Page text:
Twitch answers 6 urgent questions about its off-service misconduct policy
Twitch's new misconduct policy opens up some questions.
Twitch is cracking down on bad behavior. Again.
The streaming platform began enforcing new policies on hateful conduct and harassment back in January. They were designed to police users engaging in racist behavior, sexual harassment, and more. Despite the tighter rules, the policy only extended to what was happening on Twitch’s own platform.
On April 7, Twitch rolled out an even stricter policy that encompasses off-site misconduct. The new process utilizes a third-party investigator that will open cases against Twitch users who have been reported for harmful or inappropriate behavior. It’s an in-depth plan to deal with complex cases that seep beyond the popular streaming platform, though the company’s announcement left some unanswered questions about how it works.
Twitch tells Inverse its new rules and process have already gone into effect — this isn’t something that will be gradually phased in over a matter of weeks or months. As part of the new policy, the site opened a new email address (OSIT@twitch.tv) where anyone can report an instance of a Twitch user engaging in off-service misconduct. Those cases are sent to an external investigator who Twitch says has deep expertise in independent “workplace and campus conduct issues.”
Users can report behavior that poses a “substantial safety risk to the Twitch community.” The list of potential violations covers users who are associated with extremism, hate groups, or sexual exploitation such as grooming. If a Twitch user engages in inappropriate, hateful, or abusive behavior elsewhere — say on another social media platform or online forum — they can be reported and a case may be opened against them.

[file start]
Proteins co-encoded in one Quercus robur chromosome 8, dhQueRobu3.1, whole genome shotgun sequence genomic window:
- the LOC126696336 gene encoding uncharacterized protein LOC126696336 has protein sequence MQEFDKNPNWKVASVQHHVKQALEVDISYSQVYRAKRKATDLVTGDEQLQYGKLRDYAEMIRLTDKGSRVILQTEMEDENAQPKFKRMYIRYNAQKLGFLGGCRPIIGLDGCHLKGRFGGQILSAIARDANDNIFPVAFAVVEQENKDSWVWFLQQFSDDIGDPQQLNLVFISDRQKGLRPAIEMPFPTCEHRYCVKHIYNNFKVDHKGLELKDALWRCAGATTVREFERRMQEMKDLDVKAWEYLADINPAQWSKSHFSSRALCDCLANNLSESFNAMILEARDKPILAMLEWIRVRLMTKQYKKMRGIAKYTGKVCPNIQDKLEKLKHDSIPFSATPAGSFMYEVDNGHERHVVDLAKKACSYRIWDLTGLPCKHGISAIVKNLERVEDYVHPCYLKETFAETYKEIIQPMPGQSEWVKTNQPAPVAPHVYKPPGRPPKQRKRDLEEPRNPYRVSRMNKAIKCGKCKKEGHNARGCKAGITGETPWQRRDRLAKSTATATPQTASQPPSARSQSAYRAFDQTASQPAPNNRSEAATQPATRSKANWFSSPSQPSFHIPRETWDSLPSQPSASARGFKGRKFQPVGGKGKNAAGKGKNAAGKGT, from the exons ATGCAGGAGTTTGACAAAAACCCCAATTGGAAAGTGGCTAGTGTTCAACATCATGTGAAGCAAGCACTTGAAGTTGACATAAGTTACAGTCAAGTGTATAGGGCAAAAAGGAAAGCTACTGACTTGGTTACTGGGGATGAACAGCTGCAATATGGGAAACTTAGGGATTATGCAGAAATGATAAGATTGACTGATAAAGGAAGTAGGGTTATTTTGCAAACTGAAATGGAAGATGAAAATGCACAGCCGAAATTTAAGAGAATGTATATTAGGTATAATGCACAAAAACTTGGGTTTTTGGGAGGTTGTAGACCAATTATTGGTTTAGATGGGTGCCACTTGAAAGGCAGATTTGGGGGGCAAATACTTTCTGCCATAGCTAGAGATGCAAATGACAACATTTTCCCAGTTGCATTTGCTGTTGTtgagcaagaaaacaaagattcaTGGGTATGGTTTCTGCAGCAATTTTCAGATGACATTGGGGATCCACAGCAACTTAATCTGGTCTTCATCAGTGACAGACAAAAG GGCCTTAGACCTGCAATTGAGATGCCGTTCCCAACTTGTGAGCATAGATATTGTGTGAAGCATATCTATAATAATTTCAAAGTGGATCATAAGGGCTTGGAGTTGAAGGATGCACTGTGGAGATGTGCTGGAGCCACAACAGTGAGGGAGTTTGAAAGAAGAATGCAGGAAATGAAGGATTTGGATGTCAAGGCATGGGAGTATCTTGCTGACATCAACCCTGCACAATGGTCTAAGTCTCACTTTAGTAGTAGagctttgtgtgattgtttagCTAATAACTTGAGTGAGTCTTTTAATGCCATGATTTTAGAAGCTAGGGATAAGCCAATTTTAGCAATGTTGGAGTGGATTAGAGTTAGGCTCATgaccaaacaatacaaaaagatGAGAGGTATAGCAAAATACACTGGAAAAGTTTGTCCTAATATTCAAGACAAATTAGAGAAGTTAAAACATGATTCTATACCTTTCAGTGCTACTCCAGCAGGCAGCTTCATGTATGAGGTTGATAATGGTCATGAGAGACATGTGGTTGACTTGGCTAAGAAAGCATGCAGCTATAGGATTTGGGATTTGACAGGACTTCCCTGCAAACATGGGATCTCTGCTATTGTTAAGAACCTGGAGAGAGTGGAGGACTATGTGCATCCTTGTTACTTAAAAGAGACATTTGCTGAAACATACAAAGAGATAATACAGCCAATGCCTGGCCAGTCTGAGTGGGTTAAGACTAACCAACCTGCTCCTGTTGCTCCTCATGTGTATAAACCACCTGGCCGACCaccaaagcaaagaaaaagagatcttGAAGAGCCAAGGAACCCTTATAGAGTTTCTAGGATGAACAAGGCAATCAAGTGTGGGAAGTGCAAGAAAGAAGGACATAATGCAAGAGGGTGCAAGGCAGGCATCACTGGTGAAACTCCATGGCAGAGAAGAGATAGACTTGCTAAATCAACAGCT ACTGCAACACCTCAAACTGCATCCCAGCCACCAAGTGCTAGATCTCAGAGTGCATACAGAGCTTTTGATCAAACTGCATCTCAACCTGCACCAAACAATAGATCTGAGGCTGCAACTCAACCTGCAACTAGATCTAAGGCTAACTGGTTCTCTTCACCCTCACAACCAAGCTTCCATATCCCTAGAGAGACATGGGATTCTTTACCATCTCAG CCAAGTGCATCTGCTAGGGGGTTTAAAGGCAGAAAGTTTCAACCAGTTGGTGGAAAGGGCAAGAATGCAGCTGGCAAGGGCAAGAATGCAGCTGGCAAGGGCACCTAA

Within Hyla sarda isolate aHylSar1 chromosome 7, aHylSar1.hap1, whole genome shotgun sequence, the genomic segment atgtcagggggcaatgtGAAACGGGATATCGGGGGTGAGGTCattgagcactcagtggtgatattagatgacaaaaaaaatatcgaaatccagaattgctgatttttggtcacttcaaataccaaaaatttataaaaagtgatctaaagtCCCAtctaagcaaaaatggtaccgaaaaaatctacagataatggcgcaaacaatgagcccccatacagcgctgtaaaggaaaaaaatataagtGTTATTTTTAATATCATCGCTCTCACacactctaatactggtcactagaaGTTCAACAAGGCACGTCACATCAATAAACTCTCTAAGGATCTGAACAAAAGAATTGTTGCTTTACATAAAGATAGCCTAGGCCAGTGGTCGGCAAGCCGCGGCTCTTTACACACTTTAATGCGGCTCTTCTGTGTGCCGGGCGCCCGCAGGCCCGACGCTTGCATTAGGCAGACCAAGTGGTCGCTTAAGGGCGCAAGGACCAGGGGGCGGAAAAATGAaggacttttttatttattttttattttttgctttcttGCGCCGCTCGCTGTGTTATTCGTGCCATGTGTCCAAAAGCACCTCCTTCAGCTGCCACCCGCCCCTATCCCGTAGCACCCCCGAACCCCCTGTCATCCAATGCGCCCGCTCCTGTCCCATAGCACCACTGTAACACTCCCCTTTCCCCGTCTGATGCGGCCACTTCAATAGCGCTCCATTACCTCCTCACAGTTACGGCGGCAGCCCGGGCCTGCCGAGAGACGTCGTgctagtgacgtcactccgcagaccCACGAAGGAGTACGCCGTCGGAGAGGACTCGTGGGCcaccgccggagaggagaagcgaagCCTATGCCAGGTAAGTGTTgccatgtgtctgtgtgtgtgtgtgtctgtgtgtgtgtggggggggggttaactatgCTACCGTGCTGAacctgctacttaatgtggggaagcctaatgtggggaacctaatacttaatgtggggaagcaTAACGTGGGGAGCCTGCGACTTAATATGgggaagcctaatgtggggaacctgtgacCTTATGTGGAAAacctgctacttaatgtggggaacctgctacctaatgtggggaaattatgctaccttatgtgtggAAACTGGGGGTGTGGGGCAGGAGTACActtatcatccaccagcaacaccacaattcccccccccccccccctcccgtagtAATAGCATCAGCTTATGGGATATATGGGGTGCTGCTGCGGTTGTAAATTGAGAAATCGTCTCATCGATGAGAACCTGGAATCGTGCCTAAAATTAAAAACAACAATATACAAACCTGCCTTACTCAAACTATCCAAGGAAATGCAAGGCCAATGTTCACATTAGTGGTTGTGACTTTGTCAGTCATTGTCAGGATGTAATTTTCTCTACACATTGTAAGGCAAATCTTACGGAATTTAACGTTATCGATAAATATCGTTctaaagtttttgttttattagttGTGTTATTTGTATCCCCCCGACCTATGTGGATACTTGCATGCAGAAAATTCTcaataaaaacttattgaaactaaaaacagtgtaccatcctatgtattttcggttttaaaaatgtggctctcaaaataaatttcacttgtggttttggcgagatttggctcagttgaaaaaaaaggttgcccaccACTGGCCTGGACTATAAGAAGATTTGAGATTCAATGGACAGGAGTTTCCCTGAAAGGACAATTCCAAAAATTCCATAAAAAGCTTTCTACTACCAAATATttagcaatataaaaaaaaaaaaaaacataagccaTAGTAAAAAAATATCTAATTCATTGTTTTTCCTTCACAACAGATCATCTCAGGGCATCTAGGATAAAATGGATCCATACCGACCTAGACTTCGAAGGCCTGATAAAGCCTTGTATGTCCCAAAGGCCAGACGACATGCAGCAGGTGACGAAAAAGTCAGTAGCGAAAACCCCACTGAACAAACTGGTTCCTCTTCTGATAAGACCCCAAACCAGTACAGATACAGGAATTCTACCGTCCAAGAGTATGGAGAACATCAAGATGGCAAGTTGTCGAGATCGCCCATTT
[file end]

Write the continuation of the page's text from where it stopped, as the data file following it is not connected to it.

While the new rules outline an explicit process, they don’t provide a timeline for case review, specify whether old reports can be reopened, or if general off-platform hate speech counts as a violation.
Inverse spoke to a Twitch spokesperson who provided clarification on the finer details of the policy.
How long do you anticipate it will take for cases to go through a full review and result in action?
Our team will strive to respond to any inquiries to the OSIT@ alias as quickly as possible. We have expanded our internal Law Enforcement Response team and brought on our third-party law firm to ensure our teams are fully equipped to manage investigations as efficiently and thoroughly as possible.
Is this a three-strike policy?
Enforcements will be based on the severity of the infraction once it is verified and our investigation is complete. We will review every report that comes in through the OSIT@ alias, but will only take action when we have verified evidence of a serious offense.
Will users be able to reopen old cases here, or will any be picked up by the team retroactively?
We encourage all users to submit relevant reports of off-service misconduct that falls into the categories listed in our policy to report them to our OSIT@ alias. This is a separate reporting process from our standard on-service reporting flow and is processed by a separate team.
Are you able to share more specific information on the third-party investigation team?
Due to privacy concerns, we will not name our third-party investigations law firm.
Was there a specific incident that triggered this policy?